With just this opening line, you get a sense of the complex, somewhat magical narrative voice of Noah, twin brother to Jude, our other narrator. These two teenagers wind a twisting tale of the years between the ages of 13 and 16. The story is not told chronologically, however, but jumps between Noah’s point-of-view at age 13 and Jude’s perspective at age 16. Once two halves of a whole, by the time of Jude’s story, the twins are barely speaking verbally, not to mention the ax on their twin telecommunication. While it’s unclear why, it is clear that their lives have completely changed following some terrible circumstances surrounding their mother’s death. Secrets were kept, hearts were broken, and futures were altered. Noah, at 13, bound for greatness with his outstanding artistic talent despite his outsider status among his classmates, has completely stopped painting and has become a quiet part of the popular crowd at the public high school by 16. Jude, queen of the parties and jealous of the fact that her brother is the apple of their mother’s eye during Noah’s story, is now a loner hiding under hats and seeking a mentor for her artwork as a part of the program at the fancy arts academy. As each twin tells their tale, we start to see how they overlap and what really happened that fateful day.

Unlike some in the YA canon, this is not a quick read. It’s meaty; 371 pages of meat, to be exact, and at least for me, a lot of it was slow-going. In the last 100 pages, though, it picked right up and I couldn’t put it down. My breakfast cereal waited in the closet, the dog went un-walked (not that the lazy guy minded), and I didn’t get out of bed until it was finished this morning. I love the twists and turns and the trying to figure it out-ness of this one. Also, the language! Like the opening line up there suggests, these two narrators don’t storytell in the most ordinary way, but in somewhat fantastical, round-about voices. Each have their own unique tendencies, but they are cut from the same cloth to be sure, and make the reader work a little harder for their supper. Not a bad thing, in my book.

Another winner for the the YA Bibliobitches book club. 2.5 stars.

A Rom-Com, of the intellectual and relatively depressing variety…

The Marriage Plot, by Jeffrey Eugenides (2011)

Opening line: “To start with, look at all the books.”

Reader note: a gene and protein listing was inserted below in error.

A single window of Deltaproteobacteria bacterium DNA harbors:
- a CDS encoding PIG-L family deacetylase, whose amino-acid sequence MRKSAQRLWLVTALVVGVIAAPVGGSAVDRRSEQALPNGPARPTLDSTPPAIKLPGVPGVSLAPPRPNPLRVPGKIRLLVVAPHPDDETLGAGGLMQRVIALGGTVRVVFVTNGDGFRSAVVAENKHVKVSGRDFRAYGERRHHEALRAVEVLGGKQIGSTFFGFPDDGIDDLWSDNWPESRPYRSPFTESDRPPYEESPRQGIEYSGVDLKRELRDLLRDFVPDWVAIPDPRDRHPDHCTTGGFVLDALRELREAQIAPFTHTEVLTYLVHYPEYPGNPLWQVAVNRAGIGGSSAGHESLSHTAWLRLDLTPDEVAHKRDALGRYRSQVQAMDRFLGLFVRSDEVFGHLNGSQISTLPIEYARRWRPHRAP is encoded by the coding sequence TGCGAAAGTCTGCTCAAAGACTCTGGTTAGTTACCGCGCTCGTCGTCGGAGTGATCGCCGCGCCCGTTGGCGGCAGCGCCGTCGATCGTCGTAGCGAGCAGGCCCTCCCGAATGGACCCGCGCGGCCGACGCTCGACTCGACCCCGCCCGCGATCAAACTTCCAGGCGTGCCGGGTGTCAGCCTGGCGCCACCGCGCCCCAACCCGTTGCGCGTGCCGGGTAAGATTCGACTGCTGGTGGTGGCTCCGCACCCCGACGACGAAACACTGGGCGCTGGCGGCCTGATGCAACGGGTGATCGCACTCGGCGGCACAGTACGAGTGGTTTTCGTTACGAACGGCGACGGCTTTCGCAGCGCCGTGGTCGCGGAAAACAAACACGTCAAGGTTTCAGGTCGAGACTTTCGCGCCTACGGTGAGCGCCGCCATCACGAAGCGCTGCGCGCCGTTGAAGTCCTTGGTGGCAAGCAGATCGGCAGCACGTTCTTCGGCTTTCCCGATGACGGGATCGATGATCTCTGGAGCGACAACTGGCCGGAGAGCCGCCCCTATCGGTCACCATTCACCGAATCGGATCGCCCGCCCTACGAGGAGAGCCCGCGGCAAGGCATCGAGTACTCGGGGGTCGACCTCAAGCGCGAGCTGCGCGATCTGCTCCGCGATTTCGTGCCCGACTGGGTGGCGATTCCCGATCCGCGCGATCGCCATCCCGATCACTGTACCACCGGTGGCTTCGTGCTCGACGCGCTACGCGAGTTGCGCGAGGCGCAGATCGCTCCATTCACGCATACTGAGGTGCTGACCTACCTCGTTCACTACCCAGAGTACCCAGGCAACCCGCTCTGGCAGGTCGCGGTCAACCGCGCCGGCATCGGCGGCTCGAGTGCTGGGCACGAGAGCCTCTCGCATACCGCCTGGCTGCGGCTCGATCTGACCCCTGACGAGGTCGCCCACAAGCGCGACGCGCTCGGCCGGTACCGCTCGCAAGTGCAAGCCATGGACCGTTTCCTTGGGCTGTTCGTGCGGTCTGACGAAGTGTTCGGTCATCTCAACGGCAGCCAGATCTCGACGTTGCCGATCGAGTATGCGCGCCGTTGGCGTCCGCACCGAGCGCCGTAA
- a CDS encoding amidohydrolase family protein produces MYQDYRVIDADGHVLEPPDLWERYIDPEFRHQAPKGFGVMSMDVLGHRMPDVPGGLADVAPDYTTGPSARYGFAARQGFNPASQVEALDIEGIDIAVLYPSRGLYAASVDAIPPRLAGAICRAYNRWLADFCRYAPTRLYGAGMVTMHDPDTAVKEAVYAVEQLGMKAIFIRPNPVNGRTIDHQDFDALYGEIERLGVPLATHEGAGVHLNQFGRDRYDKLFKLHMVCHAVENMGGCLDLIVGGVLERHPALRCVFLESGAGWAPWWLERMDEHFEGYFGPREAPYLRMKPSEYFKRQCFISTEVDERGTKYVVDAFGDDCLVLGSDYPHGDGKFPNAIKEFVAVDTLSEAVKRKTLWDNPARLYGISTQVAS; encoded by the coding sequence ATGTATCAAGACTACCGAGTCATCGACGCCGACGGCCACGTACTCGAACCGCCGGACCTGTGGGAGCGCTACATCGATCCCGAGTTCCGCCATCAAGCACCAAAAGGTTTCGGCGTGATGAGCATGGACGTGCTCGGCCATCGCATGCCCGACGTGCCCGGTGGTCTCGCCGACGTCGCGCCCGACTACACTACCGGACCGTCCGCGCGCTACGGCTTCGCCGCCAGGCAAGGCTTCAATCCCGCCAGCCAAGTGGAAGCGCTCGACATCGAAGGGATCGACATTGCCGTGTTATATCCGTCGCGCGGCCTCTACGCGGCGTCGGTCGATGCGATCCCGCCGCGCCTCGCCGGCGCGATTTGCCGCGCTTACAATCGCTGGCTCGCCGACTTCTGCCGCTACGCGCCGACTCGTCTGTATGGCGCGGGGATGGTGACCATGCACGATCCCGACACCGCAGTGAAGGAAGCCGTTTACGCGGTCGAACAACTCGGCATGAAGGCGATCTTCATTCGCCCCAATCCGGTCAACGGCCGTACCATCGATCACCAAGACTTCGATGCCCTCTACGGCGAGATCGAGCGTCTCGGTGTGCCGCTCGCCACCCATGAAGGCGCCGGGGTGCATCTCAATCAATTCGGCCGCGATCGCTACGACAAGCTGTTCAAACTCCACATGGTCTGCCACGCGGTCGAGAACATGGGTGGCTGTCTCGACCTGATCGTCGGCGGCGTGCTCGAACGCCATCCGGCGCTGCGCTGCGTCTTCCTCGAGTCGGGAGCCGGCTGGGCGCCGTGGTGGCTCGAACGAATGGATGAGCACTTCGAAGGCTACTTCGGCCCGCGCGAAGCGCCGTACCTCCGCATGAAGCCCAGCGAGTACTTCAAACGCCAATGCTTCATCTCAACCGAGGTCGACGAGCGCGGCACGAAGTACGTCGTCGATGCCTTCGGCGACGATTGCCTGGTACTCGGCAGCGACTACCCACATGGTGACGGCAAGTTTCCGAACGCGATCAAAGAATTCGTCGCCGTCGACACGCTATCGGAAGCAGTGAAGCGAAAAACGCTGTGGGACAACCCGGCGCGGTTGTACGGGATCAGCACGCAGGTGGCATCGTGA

It’s hard to deny my attraction to a book that begins this way. A coworker of mine several years ago told me that as a former English major, I should definitely read The Marriage Plot. She was right — it’s got the fixings to a novel I should love: literary references out the wazoo, multiple character perspectives, a sense of epic storytelling (crossing time periods and oceans), and a complicated romance.

Madeleine Hanna is an English major working on her thesis about the “marriage plot” of literature’s great novelists, like Jane Austen, George Eliot, and the Brontes. But while her intellectual mind is caught up in the romantic structure of the page, her real life romance is much more complicated, featuring two very different gentlemen. The first is Mitchell, who was “friend-zoned” freshmen year but still holds a torch for our heroine, while the second is Leonard, a mysterious biology student who intrigues and enchants Madeleine like no one has before. And while this might sound like the makings of a very common modern-day marriage plot, Eugenides does what he does best by complicating things with intense, intricately-crafted characters. Mitchell heads off to Europe and India after college with his roommate to figure out what the hell he’s doing with his life with or without Madeleine, while Madeleine and Leonard deal with Leonard’s apparent bipolar disorder, or as it was known in the 1980s when this tale is set, manic depression.

I liked this book. I wouldn’t stretch it to love, but, like I said before, what Jeffrey Eugenides does, he does well (see my review of his previous book Middlesex). I admire his character development, the vastness of his landscape, both in terms of time and place, and his way of piecing together stories in a way that adds depth and intrigue.

1.5 stars, edging to 2.